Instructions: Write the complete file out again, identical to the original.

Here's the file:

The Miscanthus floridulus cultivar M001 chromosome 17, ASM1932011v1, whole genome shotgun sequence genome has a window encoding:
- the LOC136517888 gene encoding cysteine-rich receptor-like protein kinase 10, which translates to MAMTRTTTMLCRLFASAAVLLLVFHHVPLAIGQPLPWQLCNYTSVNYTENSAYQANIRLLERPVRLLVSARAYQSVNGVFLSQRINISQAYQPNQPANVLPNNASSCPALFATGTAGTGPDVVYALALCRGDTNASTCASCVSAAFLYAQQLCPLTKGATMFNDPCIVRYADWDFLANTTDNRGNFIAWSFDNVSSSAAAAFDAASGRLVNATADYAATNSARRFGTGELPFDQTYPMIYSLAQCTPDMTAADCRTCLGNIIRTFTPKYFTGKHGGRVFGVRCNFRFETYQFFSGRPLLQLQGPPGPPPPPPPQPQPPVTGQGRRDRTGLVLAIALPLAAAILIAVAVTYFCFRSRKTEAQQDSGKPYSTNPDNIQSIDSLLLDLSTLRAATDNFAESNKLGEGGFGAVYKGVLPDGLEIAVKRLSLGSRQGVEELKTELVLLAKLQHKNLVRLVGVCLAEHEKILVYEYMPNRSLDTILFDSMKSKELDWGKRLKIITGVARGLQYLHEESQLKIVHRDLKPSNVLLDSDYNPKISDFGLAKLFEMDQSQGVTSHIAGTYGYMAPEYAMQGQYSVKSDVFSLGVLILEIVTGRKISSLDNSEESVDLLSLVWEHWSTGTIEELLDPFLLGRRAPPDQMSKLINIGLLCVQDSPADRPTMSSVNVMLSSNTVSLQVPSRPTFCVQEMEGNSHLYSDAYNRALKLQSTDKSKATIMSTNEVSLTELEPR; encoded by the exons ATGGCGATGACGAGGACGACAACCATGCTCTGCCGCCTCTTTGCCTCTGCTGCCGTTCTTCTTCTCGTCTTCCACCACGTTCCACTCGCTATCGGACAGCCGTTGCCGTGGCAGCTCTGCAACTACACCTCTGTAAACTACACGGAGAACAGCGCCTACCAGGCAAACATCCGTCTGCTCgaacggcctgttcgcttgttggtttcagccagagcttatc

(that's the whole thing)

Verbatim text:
The Miscanthus floridulus cultivar M001 chromosome 17, ASM1932011v1, whole genome shotgun sequence genome has a window encoding:
- the LOC136517888 gene encoding cysteine-rich receptor-like protein kinase 10, which translates to MAMTRTTTMLCRLFASAAVLLLVFHHVPLAIGQPLPWQLCNYTSVNYTENSAYQANIRLLERPVRLLVSARAYQSVNGVFLSQRINISQAYQPNQPANVLPNNASSCPALFATGTAGTGPDVVYALALCRGDTNASTCASCVSAAFLYAQQLCPLTKGATMFNDPCIVRYADWDFLANTTDNRGNFIAWSFDNVSSSAAAAFDAASGRLVNATADYAATNSARRFGTGELPFDQTYPMIYSLAQCTPDMTAADCRTCLGNIIRTFTPKYFTGKHGGRVFGVRCNFRFETYQFFSGRPLLQLQGPPGPPPPPPPQPQPPVTGQGRRDRTGLVLAIALPLAAAILIAVAVTYFCFRSRKTEAQQDSGKPYSTNPDNIQSIDSLLLDLSTLRAATDNFAESNKLGEGGFGAVYKGVLPDGLEIAVKRLSLGSRQGVEELKTELVLLAKLQHKNLVRLVGVCLAEHEKILVYEYMPNRSLDTILFDSMKSKELDWGKRLKIITGVARGLQYLHEESQLKIVHRDLKPSNVLLDSDYNPKISDFGLAKLFEMDQSQGVTSHIAGTYGYMAPEYAMQGQYSVKSDVFSLGVLILEIVTGRKISSLDNSEESVDLLSLVWEHWSTGTIEELLDPFLLGRRAPPDQMSKLINIGLLCVQDSPADRPTMSSVNVMLSSNTVSLQVPSRPTFCVQEMEGNSHLYSDAYNRALKLQSTDKSKATIMSTNEVSLTELEPR; encoded by the exons ATGGCGATGACGAGGACGACAACCATGCTCTGCCGCCTCTTTGCCTCTGCTGCCGTTCTTCTTCTCGTCTTCCACCACGTTCCACTCGCTATCGGACAGCCGTTGCCGTGGCAGCTCTGCAACTACACCTCTGTAAACTACACGGAGAACAGCGCCTACCAGGCAAACATCCGTCTGCTCgaacggcctgttcgcttgttggtttcagccagagcttatc